Dear Annie: I am in a stressful position now, and it will take my telling the whole story for you to be able to advise me.
My husband died five years ago from cancer. He had a son when we married, and we had one son together. So he had two legal children when he died.
He had no will, though he told me what he wanted: I would have half, and our sons would have the other half, legally. He also owned a farm, and his wish was for his son to farm the land. He told my stepson to be sure to give me at least $10,000 each year to help with expenses. My stepson even told me all of this and said he’d agreed to it.
I was administrator of the estate and put the farm in my stepson’s name in 2013. At that time, my stepson was all about doing what his dad wanted. But he ended up never farming the land and instead renting it out to another farmer. I have yet to get a penny.
My home needs repairs. I am in a lot of pain from health issues, which I won’t go into, so I had to stop working and am now living on Social Security.
I don’t see my stepson and his wife too often because they have their own business and work so much. I don’t know the best way to ask him to do as his dad wanted. I love him and his wife and don’t want to lose the relationship, especially because my son is his half brother. How should I bring this up?
— Widow in Need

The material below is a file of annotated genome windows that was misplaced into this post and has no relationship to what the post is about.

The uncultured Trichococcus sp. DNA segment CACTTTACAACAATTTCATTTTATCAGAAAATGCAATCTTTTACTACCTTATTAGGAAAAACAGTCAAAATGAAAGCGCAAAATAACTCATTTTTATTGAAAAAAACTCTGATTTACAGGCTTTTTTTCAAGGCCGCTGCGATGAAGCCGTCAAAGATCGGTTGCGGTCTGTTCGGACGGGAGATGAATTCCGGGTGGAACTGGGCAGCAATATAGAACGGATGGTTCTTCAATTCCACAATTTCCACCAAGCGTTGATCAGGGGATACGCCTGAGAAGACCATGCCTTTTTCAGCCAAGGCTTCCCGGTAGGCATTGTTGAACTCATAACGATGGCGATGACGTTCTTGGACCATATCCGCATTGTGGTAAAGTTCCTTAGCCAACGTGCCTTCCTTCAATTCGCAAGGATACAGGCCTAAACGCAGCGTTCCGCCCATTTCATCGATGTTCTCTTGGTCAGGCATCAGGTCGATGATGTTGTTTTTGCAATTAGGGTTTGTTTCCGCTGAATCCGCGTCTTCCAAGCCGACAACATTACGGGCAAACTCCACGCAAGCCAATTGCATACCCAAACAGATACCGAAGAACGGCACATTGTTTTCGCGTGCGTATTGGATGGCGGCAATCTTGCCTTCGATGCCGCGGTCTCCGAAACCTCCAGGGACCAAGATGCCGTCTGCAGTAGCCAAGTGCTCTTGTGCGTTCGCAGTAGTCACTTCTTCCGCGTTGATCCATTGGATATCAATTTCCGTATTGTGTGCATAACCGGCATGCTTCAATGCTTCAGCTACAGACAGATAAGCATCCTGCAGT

Dear Widow: Have your stepson over for dinner, and speak from the heart about your circumstances. You have been part of his life for over 20 years, and if he has an ounce of compassion, he’ll want to help.
It’s also worth consulting with an estate lawyer privately. He or she can assess your situation and make sure you were given everything you were owed.
Dear Annie: As a retired family law attorney, I think it’s important that I correct something assumed in the letter from “Heartsick,” especially because you agreed with it. Depending on the state where the letter writer’s niece and her ex-partner live, it is not necessarily the case that the niece has no legal recourse to contact her ex-partner’s child.
Here in North Carolina and in many other states, a person in the niece’s position, under certain circumstances, may well have the right to go to court and ask the court to examine what would be best for the children and conceivably to order contact between the children and the ex-partner. The niece absolutely should consult an attorney in the relevant state.
If the letter writer’s niece does have rights and informs herself about them, then that may open a door to conversations with the biological mom that avoid the ugliness of litigation but instead lead to successful negotiation of contact between the children and the letter writer’s niece and family. That is to be hoped.
Court fights over custody and over access to children are almost invariably ugly and terribly damaging to the children. But it is also damaging to children to lose a de facto parent, and one can hope that the biological mom will recognize that and do what is best for the children.
— Anti-Litigation Retired Attorney
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